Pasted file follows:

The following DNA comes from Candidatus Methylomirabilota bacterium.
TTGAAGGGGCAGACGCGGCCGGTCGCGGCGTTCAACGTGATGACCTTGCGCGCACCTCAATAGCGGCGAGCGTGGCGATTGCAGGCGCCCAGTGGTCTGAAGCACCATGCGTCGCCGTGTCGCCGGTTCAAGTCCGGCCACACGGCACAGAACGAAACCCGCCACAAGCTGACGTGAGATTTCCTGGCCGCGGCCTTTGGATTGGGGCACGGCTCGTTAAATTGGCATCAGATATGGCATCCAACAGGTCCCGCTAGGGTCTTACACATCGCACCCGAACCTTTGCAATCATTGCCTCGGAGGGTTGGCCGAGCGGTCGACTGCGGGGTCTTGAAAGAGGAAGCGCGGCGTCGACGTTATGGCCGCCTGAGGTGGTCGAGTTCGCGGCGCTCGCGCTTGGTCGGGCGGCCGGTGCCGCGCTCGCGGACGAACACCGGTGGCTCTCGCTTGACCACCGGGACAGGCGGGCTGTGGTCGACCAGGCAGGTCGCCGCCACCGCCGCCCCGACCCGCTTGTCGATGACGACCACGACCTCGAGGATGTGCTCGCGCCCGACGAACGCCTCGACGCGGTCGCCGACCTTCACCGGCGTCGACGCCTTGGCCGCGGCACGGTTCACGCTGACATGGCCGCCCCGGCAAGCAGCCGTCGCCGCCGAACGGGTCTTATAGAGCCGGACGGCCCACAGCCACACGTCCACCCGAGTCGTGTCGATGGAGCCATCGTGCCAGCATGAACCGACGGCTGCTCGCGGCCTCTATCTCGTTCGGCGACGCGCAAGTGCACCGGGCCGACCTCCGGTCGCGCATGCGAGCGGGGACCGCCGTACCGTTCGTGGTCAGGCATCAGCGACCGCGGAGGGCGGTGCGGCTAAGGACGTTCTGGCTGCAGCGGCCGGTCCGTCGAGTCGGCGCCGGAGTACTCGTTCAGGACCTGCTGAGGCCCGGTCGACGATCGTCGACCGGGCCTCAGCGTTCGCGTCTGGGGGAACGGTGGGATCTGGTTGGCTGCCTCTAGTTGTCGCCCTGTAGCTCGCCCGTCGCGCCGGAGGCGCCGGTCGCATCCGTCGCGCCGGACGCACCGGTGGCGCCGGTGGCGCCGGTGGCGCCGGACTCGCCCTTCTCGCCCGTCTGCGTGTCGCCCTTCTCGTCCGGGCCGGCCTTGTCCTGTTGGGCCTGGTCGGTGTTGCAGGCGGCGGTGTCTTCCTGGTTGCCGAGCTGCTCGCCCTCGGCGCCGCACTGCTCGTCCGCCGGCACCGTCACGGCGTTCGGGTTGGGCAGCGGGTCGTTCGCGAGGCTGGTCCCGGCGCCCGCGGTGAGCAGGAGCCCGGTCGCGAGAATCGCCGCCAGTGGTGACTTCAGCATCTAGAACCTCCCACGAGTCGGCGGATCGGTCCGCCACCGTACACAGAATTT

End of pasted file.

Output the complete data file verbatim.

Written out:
The following DNA comes from Candidatus Methylomirabilota bacterium.
TTGAAGGGGCAGACGCGGCCGGTCGCGGCGTTCAACGTGATGACCTTGCGCGCACCTCAATAGCGGCGAGCGTGGCGATTGCAGGCGCCCAGTGGTCTGAAGCACCATGCGTCGCCGTGTCGCCGGTTCAAGTCCGGCCACACGGCACAGAACGAAACCCGCCACAAGCTGACGTGAGATTTCCTGGCCGCGGCCTTTGGATTGGGGCACGGCTCGTTAAATTGGCATCAGATATGGCATCCAACAGGTCCCGCTAGGGTCTTACACATCGCACCCGAACCTTTGCAATCATTGCCTCGGAGGGTTGGCCGAGCGGTCGACTGCGGGGTCTTGAAAGAGGAAGCGCGGCGTCGACGTTATGGCCGCCTGAGGTGGTCGAGTTCGCGGCGCTCGCGCTTGGTCGGGCGGCCGGTGCCGCGCTCGCGGACGAACACCGGTGGCTCTCGCTTGACCACCGGGACAGGCGGGCTGTGGTCGACCAGGCAGGTCGCCGCCACCGCCGCCCCGACCCGCTTGTCGATGACGACCACGACCTCGAGGATGTGCTCGCGCCCGACGAACGCCTCGACGCGGTCGCCGACCTTCACCGGCGTCGACGCCTTGGCCGCGGCACGGTTCACGCTGACATGGCCGCCCCGGCAAGCAGCCGTCGCCGCCGAACGGGTCTTATAGAGCCGGACGGCCCACAGCCACACGTCCACCCGAGTCGTGTCGATGGAGCCATCGTGCCAGCATGAACCGACGGCTGCTCGCGGCCTCTATCTCGTTCGGCGACGCGCAAGTGCACCGGGCCGACCTCCGGTCGCGCATGCGAGCGGGGACCGCCGTACCGTTCGTGGTCAGGCATCAGCGACCGCGGAGGGCGGTGCGGCTAAGGACGTTCTGGCTGCAGCGGCCGGTCCGTCGAGTCGGCGCCGGAGTACTCGTTCAGGACCTGCTGAGGCCCGGTCGACGATCGTCGACCGGGCCTCAGCGTTCGCGTCTGGGGGAACGGTGGGATCTGGTTGGCTGCCTCTAGTTGTCGCCCTGTAGCTCGCCCGTCGCGCCGGAGGCGCCGGTCGCATCCGTCGCGCCGGACGCACCGGTGGCGCCGGTGGCGCCGGTGGCGCCGGACTCGCCCTTCTCGCCCGTCTGCGTGTCGCCCTTCTCGTCCGGGCCGGCCTTGTCCTGTTGGGCCTGGTCGGTGTTGCAGGCGGCGGTGTCTTCCTGGTTGCCGAGCTGCTCGCCCTCGGCGCCGCACTGCTCGTCCGCCGGCACCGTCACGGCGTTCGGGTTGGGCAGCGGGTCGTTCGCGAGGCTGGTCCCGGCGCCCGCGGTGAGCAGGAGCCCGGTCGCGAGAATCGCCGCCAGTGGTGACTTCAGCATCTAGAACCTCCCACGAGTCGGCGGATCGGTCCGCCACCGTACACAGAATTT